This Chalcolithic bakery is where the residents of the prehistoric settlement at the Kaleto Fortress in Bulgaria’s Mezdra made their bread 7,000 years ago. Photo: Kmeta
A relatively well-preserved prehistoric bakery from the Chalcolithic (Aeneolithic, Copper Age) has been discovered during the recent excavations of the Kaleto Fortress in the northwestern Bulgarian town of Mezdra.
The latest discovery of the team of lead archaeologist Georgi Ganetsovski from the Vratsa Regional Museum of History is seen as evidence that Mezdra’s Kaleto Fortress, a 7,000-year-old fortified settlement with traces of civilized human life from all archaeological periods from the Chalcolithic to the Middle Ages, was a thriving center of crafts and agricultural production around 5,000 BC.
The fortress in Bulgaria’s Mezdra has been partly restored and turned into a cultural tourism attraction under the name Archaeological Complex “Kaleto"; however, both the fortress and the site around it still warrant further excavations because they have not been fully researched.
(“Kale" is a Turkish word meaning “fortress" left over from the Ottoman period commonly used for the numerous ruins of ancient and medieval fortresses all over Bulgaria, whose proper names are sometimes unknown.)
Next to the Chalcolithic facility for making and baking bread, the archaeologists have found four sets of millstones which were used by the prehistoric people to grind the spelt (Einkorn wheat) they grew in order to produce flour, reports local news site Kmeta.
“The discovery of the bakery corresponds directly to the other craftsmen’s facilities that we have discovered nearby – a metallurgical workshop for the production of copper items, a ceramics workshop, and a workshop for the production of bone artifacts. All these finds testify to the fact that in prehistoric times Kaleto was a thriving center of crafts," says the lead archaeologist Georgi Ganetsovski.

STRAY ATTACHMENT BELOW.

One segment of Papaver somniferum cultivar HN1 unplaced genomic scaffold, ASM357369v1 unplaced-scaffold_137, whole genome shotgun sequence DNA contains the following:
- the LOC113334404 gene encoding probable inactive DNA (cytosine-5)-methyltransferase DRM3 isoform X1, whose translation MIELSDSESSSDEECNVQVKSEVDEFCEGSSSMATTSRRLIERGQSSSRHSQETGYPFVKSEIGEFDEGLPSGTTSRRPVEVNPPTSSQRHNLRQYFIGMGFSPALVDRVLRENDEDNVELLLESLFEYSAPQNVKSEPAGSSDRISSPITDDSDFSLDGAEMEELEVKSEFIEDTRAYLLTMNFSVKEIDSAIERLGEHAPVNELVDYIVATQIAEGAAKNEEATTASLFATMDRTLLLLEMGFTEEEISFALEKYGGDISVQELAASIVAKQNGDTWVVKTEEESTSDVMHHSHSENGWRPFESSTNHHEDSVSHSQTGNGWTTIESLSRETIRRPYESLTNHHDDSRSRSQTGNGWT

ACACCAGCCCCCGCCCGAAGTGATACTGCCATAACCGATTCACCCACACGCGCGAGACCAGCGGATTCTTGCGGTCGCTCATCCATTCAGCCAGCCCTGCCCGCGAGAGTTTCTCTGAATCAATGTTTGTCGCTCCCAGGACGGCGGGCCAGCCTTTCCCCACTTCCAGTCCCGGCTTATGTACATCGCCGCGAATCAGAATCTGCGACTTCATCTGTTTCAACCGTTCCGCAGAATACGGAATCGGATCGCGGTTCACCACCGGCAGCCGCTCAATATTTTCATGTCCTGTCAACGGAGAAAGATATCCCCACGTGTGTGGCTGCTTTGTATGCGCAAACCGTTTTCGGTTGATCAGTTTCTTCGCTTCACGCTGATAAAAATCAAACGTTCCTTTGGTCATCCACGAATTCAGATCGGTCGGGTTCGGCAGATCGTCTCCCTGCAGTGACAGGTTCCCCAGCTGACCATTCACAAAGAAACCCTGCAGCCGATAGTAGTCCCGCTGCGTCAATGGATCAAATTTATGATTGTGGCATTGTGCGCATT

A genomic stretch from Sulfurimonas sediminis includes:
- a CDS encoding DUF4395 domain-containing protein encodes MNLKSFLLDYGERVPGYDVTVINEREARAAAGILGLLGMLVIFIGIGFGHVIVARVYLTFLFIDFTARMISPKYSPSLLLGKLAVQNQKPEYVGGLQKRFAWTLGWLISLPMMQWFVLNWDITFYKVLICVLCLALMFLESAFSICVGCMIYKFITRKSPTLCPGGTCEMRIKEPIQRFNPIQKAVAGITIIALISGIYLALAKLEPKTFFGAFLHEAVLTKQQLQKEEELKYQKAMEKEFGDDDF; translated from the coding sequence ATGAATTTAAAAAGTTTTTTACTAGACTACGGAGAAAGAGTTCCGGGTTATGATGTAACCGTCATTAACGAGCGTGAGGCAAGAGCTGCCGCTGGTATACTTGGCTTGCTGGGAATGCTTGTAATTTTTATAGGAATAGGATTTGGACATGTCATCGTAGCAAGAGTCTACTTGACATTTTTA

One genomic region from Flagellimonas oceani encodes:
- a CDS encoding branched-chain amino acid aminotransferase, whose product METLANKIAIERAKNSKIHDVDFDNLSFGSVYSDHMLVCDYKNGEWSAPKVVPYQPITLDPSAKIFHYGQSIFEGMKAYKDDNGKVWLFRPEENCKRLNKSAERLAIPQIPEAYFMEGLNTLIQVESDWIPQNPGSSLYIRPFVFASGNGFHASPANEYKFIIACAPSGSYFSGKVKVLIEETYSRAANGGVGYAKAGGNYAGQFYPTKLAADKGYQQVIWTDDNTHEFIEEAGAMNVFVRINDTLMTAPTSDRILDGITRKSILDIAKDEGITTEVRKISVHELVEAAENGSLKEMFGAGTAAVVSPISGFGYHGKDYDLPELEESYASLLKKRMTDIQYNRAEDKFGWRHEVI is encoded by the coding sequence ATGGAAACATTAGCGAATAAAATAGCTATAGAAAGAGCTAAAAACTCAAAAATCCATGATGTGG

During its latest archaeological excavations at the Kaleto Fortress in Bulgaria’s Mezdra, his team has found a wide range of other structures and artifacts.
These include a Chalcolithic home which was burned down as well as three Ancient Thracian ritual pits from the 7th-6th century BC, i.e. the Iron Age, filled with ceramic items.
Another of the recent finds is a defense rampart wall built during the Early Iron Age which runs parallel to the fortress wall from the Ancient Roman period.
The more interesting artifacts from the 2015 digs at the Kaleto Fortress include a zoomorphic figurine of a bull, two ceramic balls from a slingshot, a fragment from lid lock with a solar image, a granite cone, flint scrapers used for the procession of animal skin and wood, a bone spatula, stone hammers, and a flint lamella.
These finds have been construed as revealing that the site of the Kaleto Fortress in Mezdra has a greater potential for further archaeological discoveries.
“The results from our month-long excavations in the northwestern part of the rock ridge show that the tale of the Kaleto Fortress is continuing,"Ganetsovski is quoted as saying.
In addition to its rich archaeological, historical, and cultural heritage from the Antiquity (Thracian and Roman) and the Middle Ages, the Kaleto Fortress is also known for the discovery of a shrine of the prehistoric deity Taurus.
In 2008, Bulgarian archaeologists led by Georgi Ganetsovski found there a shrine of the pagan deity Taurus modeled after the now extinct cattle species aurochs.
The prehistoricpeople believed that the Taurus supported the world on its horns. The finds there included two aurochs skulls and a stone sculpture of an aurochs head.
Also check out our other recent stories about the Kaleto Fortress in Bulgaria’s Mezdra:
The Archaeological Complex “Kaleto"in the northwestern Bulgarian town of Mezdra is a 7,000-year-old fortified settlement with traces of civilized human life from all archaeological periods from the Chalcolithic to the Middle Ages. (“Kale" is a Turkish word meaning “fortress" left over from the Ottoman period commonly used for the numerous ruins of ancient and medieval fortresses all over Bulgaria, whose proper names are sometimes unknown.)